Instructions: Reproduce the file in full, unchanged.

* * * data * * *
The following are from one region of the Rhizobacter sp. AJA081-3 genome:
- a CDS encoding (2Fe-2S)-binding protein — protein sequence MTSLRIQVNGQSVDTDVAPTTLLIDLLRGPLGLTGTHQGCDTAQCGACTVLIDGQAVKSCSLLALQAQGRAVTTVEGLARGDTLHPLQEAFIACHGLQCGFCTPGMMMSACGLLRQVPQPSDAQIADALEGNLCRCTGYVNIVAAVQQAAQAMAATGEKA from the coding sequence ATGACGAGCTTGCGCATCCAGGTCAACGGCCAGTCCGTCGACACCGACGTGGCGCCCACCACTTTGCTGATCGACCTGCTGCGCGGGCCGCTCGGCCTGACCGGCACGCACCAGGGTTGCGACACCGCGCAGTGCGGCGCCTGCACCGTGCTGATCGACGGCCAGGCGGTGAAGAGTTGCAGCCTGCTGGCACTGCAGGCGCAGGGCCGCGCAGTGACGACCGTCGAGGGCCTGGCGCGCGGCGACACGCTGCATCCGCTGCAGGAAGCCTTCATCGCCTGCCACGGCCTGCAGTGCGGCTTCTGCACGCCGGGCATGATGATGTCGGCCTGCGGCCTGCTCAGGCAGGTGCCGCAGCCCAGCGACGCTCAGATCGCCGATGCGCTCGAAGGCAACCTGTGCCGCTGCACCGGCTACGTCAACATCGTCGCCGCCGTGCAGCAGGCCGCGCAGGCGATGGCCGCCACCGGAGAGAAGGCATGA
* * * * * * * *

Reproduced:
The following are from one region of the Rhizobacter sp. AJA081-3 genome:
- a CDS encoding (2Fe-2S)-binding protein — protein sequence MTSLRIQVNGQSVDTDVAPTTLLIDLLRGPLGLTGTHQGCDTAQCGACTVLIDGQAVKSCSLLALQAQGRAVTTVEGLARGDTLHPLQEAFIACHGLQCGFCTPGMMMSACGLLRQVPQPSDAQIADALEGNLCRCTGYVNIVAAVQQAAQAMAATGEKA from the coding sequence ATGACGAGCTTGCGCATCCAGGTCAACGGCCAGTCCGTCGACACCGACGTGGCGCCCACCACTTTGCTGATCGACCTGCTGCGCGGGCCGCTCGGCCTGACCGGCACGCACCAGGGTTGCGACACCGCGCAGTGCGGCGCCTGCACCGTGCTGATCGACGGCCAGGCGGTGAAGAGTTGCAGCCTGCTGGCACTGCAGGCGCAGGGCCGCGCAGTGACGACCGTCGAGGGCCTGGCGCGCGGCGACACGCTGCATCCGCTGCAGGAAGCCTTCATCGCCTGCCACGGCCTGCAGTGCGGCTTCTGCACGCCGGGCATGATGATGTCGGCCTGCGGCCTGCTCAGGCAGGTGCCGCAGCCCAGCGACGCTCAGATCGCCGATGCGCTCGAAGGCAACCTGTGCCGCTGCACCGGCTACGTCAACATCGTCGCCGCCGTGCAGCAGGCCGCGCAGGCGATGGCCGCCACCGGAGAGAAGGCATGA